Ryanair’s chief executive has slammed the German government’s decision to grant €9 billion ($9.88 billion) of aid to Lufthansa.
In a statement to the media, Michael O’Leary said, “Lufthansa is addicted to state aid. Whenever there is a crisis, Lufthansa’s first reflex is to put its hand in the German government’s pocket.”
The airline boss has previously called out state aid given to other airlines and is even launching legal action against some of the major benefactors.
He has also vowed to challenge such “illegal state aid” claiming they unfairly damage competition within the industry helping unhealthy airlines at the detriment of more financially viable companies.
“Lufthansa claims it needs another € 9billion from the German government, €1 billion from the Swiss government, €800 million from the Austrian government, and €500 million from the Belgian government as it stumbles around Europe sucking up as much state aid as it can possibly gather,” the statement continued.
Ryanair believes that by “subsidising large German companies”, the national government is breaking European Union rules. As such, O’Leary has stated that his airline group will launch an appeal against what it calls “illegal state aid to Lufthansa”.
“Ryanair will appeal against this latest example of illegal state aid to Lufthansa, which will massively distort competition and [a] level playing field into provision of flights to and from Germany for the next five years.”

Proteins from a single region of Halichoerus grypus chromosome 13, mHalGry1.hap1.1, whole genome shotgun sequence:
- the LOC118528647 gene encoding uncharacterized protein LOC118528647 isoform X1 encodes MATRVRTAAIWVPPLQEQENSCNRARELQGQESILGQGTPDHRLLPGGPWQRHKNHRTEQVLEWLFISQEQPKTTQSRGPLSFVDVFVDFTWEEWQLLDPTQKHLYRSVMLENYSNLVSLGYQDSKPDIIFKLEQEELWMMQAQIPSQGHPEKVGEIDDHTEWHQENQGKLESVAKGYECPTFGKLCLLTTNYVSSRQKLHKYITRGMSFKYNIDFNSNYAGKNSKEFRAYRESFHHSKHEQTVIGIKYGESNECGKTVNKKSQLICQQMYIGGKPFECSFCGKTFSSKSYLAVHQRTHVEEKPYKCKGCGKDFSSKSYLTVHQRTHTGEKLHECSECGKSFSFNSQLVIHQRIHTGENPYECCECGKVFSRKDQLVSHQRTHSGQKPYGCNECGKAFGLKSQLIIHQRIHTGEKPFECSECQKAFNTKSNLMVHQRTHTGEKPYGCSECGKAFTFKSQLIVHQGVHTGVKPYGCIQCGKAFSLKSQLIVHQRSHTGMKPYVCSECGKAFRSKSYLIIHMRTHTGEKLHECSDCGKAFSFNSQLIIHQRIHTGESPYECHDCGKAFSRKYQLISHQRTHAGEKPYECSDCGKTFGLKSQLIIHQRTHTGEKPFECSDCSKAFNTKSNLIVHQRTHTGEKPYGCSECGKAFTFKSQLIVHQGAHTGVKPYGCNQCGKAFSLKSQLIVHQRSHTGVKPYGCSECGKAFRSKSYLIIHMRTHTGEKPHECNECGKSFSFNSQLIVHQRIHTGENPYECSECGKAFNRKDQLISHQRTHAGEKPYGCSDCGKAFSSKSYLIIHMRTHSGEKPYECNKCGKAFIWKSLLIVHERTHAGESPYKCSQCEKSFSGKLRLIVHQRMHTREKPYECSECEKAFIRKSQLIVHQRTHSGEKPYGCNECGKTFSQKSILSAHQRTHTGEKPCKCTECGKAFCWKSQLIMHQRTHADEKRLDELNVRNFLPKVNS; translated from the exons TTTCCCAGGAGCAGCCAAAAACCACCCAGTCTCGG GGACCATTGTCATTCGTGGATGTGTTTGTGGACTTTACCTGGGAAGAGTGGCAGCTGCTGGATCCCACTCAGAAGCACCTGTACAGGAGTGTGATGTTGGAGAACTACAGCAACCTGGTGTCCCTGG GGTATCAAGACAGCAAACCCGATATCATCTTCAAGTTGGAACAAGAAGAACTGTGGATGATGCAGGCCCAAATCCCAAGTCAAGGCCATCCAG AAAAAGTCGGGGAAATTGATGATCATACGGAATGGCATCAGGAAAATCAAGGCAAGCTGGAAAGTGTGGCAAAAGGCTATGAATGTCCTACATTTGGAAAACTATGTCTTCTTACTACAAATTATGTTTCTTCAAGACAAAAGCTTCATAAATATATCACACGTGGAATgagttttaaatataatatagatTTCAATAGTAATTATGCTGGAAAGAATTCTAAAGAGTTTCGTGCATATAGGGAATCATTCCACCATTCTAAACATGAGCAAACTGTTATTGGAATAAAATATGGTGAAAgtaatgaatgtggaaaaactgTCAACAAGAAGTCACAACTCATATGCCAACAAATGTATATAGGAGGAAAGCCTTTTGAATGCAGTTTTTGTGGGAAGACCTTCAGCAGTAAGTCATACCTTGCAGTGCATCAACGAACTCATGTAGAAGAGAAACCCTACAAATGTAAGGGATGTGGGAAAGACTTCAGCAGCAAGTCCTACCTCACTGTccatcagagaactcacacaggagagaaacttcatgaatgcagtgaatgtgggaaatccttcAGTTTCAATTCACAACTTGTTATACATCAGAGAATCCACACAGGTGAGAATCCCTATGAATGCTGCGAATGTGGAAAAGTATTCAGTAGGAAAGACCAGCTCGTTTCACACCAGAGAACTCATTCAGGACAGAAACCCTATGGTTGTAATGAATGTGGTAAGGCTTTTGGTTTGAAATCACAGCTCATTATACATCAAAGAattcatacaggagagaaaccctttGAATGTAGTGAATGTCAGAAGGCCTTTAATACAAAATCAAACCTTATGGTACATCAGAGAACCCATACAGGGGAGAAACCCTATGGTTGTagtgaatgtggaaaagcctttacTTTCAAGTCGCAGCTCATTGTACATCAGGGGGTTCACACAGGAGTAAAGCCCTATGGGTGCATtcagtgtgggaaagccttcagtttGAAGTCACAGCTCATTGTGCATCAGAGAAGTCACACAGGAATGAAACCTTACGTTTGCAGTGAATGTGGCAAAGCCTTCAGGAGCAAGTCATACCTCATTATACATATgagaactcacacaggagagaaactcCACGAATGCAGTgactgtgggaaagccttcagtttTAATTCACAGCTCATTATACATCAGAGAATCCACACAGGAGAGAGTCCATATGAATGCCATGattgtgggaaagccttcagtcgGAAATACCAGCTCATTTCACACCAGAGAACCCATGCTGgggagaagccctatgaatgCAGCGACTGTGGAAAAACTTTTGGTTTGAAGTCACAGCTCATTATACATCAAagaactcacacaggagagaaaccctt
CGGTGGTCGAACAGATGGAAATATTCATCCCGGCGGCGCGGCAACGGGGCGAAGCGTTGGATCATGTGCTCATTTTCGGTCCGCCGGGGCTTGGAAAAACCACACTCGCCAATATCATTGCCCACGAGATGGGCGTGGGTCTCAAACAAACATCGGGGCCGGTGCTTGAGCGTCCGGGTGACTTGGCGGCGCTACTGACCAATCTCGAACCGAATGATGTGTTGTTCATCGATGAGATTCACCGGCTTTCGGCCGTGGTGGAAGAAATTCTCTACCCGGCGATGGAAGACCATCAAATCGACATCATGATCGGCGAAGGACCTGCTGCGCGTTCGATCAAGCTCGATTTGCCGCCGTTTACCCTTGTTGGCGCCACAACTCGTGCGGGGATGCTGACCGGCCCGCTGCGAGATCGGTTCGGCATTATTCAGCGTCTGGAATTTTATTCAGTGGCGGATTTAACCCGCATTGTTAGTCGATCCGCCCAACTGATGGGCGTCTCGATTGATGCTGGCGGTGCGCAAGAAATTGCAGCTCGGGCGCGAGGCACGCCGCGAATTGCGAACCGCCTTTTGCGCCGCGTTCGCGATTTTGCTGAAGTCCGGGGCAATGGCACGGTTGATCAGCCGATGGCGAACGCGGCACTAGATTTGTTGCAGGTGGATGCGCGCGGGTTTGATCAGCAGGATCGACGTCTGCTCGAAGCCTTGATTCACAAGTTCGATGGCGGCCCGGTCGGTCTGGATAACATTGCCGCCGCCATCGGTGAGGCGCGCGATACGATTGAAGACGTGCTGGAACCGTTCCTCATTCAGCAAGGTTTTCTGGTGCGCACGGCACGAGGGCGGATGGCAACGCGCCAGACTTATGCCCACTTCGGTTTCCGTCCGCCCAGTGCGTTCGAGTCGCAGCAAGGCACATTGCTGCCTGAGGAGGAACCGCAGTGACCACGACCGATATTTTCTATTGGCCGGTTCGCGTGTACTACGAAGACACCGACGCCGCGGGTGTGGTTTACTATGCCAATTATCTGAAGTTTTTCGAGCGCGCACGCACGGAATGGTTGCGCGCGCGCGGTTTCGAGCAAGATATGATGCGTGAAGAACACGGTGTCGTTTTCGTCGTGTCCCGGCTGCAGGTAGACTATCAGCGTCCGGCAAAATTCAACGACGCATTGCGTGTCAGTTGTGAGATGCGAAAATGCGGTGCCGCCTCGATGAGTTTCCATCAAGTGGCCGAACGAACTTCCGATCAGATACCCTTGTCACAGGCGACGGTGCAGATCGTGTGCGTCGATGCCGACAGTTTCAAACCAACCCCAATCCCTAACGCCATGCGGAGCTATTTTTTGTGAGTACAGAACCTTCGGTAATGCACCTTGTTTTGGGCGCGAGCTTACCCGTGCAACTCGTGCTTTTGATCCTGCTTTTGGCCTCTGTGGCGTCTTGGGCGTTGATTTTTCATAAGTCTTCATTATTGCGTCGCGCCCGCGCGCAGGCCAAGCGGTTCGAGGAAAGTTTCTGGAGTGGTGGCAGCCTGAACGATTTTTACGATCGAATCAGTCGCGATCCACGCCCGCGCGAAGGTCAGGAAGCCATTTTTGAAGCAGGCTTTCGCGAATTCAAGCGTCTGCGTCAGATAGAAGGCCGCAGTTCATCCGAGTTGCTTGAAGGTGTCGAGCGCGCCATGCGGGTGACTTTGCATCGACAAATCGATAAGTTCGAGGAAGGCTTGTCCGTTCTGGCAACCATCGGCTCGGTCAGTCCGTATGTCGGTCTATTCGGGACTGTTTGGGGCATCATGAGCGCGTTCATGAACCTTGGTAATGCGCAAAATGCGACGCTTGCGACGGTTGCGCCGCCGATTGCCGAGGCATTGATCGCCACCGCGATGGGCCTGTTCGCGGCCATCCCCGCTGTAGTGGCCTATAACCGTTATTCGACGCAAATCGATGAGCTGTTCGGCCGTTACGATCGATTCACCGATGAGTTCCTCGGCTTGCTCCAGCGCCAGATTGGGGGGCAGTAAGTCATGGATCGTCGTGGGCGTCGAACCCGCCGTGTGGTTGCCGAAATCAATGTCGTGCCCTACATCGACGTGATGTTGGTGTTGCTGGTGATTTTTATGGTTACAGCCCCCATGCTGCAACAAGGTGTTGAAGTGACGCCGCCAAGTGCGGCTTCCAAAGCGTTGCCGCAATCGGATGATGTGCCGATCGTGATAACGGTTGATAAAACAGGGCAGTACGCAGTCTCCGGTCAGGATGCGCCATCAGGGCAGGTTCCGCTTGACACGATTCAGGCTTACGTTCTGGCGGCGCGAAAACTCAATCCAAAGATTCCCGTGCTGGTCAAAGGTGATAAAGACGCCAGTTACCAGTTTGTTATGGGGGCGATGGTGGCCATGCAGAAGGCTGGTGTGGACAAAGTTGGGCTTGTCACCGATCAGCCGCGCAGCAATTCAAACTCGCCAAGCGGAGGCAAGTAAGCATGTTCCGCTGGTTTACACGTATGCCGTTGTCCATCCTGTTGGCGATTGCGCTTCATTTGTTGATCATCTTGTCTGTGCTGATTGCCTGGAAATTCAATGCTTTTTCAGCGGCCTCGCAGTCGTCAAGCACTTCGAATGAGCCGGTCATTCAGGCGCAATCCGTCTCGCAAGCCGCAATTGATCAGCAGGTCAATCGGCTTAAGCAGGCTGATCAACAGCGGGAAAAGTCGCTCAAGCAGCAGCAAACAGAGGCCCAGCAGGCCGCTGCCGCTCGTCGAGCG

He also said the taxpayer-backed support package means Lufthansa will be able to sell seats at a loss affecting his company as it tries to compete in Germany.
Lufthansa secured a rescue deal on Monday after weeks of discussions with the authorities in Berlin, who will take a 20 per cent stake in the company.
Last week, as Ryanair received around £600 million of assistance through the UK’s coronavirus loan scheme, O’Leary said he was in favour of state aid which is made available to all companies equally, such as furlough schemes, but was against specific support for individual carriers.
Air France also received a hefty bailout of approximately €7 billion to help it through the COVID-19 pandemic and its aftermath.